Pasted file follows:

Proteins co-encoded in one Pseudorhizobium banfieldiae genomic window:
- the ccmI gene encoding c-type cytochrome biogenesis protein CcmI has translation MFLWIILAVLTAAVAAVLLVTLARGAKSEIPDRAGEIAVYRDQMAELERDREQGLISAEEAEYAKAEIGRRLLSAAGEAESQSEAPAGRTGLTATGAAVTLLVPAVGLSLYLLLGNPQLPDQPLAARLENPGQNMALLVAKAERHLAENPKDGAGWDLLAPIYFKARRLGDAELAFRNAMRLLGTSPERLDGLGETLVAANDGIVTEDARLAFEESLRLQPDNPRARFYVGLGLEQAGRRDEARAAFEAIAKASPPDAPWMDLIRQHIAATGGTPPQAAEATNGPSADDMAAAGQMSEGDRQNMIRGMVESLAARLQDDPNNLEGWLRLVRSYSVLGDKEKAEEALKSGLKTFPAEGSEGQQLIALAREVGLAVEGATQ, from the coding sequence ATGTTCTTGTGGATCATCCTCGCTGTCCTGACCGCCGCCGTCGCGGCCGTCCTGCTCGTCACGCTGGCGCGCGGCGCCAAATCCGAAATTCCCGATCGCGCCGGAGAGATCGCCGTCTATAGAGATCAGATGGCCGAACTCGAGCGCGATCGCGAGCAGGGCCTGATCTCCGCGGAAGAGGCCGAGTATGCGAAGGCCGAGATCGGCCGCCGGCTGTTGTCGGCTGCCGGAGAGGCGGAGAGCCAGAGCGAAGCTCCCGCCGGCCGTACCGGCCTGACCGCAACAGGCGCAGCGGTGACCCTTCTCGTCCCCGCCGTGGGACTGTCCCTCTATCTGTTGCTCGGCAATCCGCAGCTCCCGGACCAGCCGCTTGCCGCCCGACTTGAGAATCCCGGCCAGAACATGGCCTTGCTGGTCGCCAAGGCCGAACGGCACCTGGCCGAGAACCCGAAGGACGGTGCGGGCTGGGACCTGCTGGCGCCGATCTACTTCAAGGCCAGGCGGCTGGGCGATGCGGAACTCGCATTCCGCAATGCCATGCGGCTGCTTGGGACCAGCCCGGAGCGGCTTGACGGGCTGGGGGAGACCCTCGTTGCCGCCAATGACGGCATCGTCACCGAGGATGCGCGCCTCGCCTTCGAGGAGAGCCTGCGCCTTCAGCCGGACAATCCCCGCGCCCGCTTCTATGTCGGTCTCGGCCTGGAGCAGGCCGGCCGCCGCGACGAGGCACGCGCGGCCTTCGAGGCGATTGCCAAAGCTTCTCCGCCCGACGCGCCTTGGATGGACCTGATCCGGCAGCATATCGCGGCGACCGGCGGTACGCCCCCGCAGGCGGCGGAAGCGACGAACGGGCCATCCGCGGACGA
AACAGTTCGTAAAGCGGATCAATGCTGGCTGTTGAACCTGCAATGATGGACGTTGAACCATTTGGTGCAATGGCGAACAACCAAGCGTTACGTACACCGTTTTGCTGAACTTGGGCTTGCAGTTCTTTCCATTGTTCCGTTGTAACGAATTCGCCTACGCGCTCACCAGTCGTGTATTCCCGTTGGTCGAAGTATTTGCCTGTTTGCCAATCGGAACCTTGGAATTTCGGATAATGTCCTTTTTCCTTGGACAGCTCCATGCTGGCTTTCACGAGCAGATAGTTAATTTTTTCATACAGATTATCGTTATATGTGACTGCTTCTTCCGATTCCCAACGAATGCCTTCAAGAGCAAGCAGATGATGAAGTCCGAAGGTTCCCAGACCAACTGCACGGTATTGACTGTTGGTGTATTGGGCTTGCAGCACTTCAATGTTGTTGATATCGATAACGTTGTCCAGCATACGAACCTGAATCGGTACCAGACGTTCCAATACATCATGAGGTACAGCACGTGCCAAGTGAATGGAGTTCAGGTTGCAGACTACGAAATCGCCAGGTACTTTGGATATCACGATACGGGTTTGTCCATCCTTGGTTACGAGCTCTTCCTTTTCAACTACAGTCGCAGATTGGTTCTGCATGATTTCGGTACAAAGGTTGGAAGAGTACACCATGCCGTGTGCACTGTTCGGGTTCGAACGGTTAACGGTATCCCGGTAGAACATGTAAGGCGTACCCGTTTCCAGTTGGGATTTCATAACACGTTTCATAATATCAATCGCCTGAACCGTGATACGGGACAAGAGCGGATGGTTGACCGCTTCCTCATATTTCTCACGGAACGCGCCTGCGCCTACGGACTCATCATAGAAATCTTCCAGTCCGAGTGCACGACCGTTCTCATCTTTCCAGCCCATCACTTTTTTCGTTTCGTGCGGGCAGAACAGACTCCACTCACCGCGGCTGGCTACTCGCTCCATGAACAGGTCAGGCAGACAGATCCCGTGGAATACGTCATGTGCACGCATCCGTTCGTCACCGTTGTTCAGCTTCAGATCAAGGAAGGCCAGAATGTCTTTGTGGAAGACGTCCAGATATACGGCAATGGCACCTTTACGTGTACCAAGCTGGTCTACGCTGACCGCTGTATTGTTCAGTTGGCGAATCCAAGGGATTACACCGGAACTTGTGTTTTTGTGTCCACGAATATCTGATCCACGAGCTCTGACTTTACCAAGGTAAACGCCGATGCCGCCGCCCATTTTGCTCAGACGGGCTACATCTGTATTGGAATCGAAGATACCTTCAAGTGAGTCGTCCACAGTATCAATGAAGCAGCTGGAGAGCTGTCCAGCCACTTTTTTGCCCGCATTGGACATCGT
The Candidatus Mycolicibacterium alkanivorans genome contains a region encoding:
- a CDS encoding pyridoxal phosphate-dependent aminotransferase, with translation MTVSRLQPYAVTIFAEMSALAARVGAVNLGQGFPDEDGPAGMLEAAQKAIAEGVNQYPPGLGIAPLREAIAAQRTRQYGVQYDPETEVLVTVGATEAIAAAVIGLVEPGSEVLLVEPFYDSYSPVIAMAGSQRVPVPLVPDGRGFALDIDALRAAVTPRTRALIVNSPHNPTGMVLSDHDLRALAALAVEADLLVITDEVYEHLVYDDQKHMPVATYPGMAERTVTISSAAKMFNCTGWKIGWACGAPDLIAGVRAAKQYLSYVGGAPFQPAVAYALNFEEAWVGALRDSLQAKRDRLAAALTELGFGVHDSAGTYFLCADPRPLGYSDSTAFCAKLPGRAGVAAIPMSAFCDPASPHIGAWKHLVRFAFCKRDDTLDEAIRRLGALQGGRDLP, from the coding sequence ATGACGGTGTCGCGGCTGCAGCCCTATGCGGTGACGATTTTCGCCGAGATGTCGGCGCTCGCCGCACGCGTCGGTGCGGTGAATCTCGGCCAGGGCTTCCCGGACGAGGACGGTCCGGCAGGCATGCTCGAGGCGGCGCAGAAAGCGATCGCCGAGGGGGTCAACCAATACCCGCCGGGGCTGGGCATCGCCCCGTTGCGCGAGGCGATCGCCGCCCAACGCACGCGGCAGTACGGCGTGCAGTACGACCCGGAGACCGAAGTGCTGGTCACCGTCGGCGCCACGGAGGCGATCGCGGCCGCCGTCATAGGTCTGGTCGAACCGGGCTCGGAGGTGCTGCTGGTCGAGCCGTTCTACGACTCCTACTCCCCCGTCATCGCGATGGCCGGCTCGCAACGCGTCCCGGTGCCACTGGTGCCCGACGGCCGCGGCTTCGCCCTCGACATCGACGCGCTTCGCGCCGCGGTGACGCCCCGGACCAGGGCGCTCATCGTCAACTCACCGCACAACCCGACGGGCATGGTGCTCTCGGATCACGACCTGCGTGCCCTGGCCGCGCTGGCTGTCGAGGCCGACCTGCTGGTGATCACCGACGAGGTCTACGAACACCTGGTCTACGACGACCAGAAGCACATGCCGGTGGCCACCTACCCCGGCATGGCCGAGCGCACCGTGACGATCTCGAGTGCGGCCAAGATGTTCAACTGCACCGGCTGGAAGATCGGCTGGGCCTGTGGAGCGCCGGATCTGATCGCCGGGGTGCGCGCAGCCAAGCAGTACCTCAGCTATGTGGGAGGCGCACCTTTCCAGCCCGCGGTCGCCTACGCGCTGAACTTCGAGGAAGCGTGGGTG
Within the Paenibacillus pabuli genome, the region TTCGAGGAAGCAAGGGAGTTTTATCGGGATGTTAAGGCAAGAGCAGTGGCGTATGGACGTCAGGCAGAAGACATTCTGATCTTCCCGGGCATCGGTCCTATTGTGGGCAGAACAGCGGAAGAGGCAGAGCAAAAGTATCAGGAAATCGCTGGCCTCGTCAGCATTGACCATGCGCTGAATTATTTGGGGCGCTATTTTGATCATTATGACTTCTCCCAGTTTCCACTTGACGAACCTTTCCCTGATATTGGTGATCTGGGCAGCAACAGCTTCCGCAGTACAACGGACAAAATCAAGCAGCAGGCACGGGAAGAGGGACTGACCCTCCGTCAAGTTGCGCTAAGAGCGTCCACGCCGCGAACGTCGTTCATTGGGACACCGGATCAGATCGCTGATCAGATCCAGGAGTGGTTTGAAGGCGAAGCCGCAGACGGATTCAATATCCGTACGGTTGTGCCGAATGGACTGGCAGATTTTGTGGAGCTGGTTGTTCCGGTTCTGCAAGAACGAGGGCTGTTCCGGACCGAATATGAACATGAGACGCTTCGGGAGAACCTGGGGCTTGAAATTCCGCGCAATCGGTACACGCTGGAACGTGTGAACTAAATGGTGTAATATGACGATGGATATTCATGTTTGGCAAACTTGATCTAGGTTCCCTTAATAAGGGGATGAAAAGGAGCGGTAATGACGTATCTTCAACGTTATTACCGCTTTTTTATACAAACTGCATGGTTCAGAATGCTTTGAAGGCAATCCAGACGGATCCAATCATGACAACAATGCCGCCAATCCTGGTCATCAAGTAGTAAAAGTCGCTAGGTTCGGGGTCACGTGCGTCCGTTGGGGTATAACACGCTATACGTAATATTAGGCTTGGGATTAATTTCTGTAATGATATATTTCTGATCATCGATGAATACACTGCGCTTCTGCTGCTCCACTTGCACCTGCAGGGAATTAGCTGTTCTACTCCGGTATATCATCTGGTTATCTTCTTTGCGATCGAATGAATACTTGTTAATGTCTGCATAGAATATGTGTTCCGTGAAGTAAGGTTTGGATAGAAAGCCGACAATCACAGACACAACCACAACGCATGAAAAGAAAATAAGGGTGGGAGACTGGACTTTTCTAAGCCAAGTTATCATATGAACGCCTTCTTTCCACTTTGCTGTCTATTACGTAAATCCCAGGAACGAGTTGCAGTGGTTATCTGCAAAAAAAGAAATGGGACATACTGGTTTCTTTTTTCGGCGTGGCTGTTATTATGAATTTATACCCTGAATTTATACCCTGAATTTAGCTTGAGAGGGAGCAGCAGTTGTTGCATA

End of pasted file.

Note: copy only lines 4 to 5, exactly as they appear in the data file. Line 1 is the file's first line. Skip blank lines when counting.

The Candidatus Mycolicibacterium alkanivorans genome contains a region encoding:
- a CDS encoding pyridoxal phosphate-dependent aminotransferase, with translation MTVSRLQPYAVTIFAEMSALAARVGAVNLGQGFPDEDGPAGMLEAAQKAIAEGVNQYPPGLGIAPLREAIAAQRTRQYGVQYDPETEVLVTVGATEAIAAAVIGLVEPGSEVLLVEPFYDSYSPVIAMAGSQRVPVPLVPDGRGFALDIDALRAAVTPRTRALIVNSPHNPTGMVLSDHDLRALAALAVEADLLVITDEVYEHLVYDDQKHMPVATYPGMAERTVTISSAAKMFNCTGWKIGWACGAPDLIAGVRAAKQYLSYVGGAPFQPAVAYALNFEEAWVGALRDSLQAKRDRLAAALTELGFGVHDSAGTYFLCADPRPLGYSDSTAFCAKLPGRAGVAAIPMSAFCDPASPHIGAWKHLVRFAFCKRDDTLDEAIRRLGALQGGRDLP, from the coding sequence ATGACGGTGTCGCGGCTGCAGCCCTATGCGGTGACGATTTTCGCCGAGATGTCGGCGCTCGCCGCACGCGTCGGTGCGGTGAATCTCGGCCAGGGCTTCCCGGACGAGGACGGTCCGGCAGGCATGCTCGAGGCGGCGCAGAAAGCGATCGCCGAGGGGGTCAACCAATACCCGCCGGGGCTGGGCATCGCCCCGTTGCGCGAGGCGATCGCCGCCCAACGCACGCGGCAGTACGGCGTGCAGTACGACCCGGAGACCGAAGTGCTGGTCACCGTCGGCGCCACGGAGGCGATCGCGGCCGCCGTCATAGGTCTGGTCGAACCGGGCTCGGAGGTGCTGCTGGTCGAGCCGTTCTACGACTCCTACTCCCCCGTCATCGCGATGGCCGGCTCGCAACGCGTCCCGGTGCCACTGGTGCCCGACGGCCGCGGCTTCGCCCTCGACATCGACGCGCTTCGCGCCGCGGTGACGCCCCGGACCAGGGCGCTCATCGTCAACTCACCGCACAACCCGACGGGCATGGTGCTCTCGGATCACGACCTGCGTGCCCTGGCCGCGCTGGCTGTCGAGGCCGACCTGCTGGTGATCACCGACGAGGTCTACGAACACCTGGTCTACGACGACCAGAAGCACATGCCGGTGGCCACCTACCCCGGCATGGCCGAGCGCACCGTGACGATCTCGAGTGCGGCCAAGATGTTCAACTGCACCGGCTGGAAGATCGGCTGGGCCTGTGGAGCGCCGGATCTGATCGCCGGGGTGCGCGCAGCCAAGCAGTACCTCAGCTATGTGGGAGGCGCACCTTTCCAGCCCGCGGTCGCCTACGCGCTGAACTTCGAGGAAGCGTGGGTG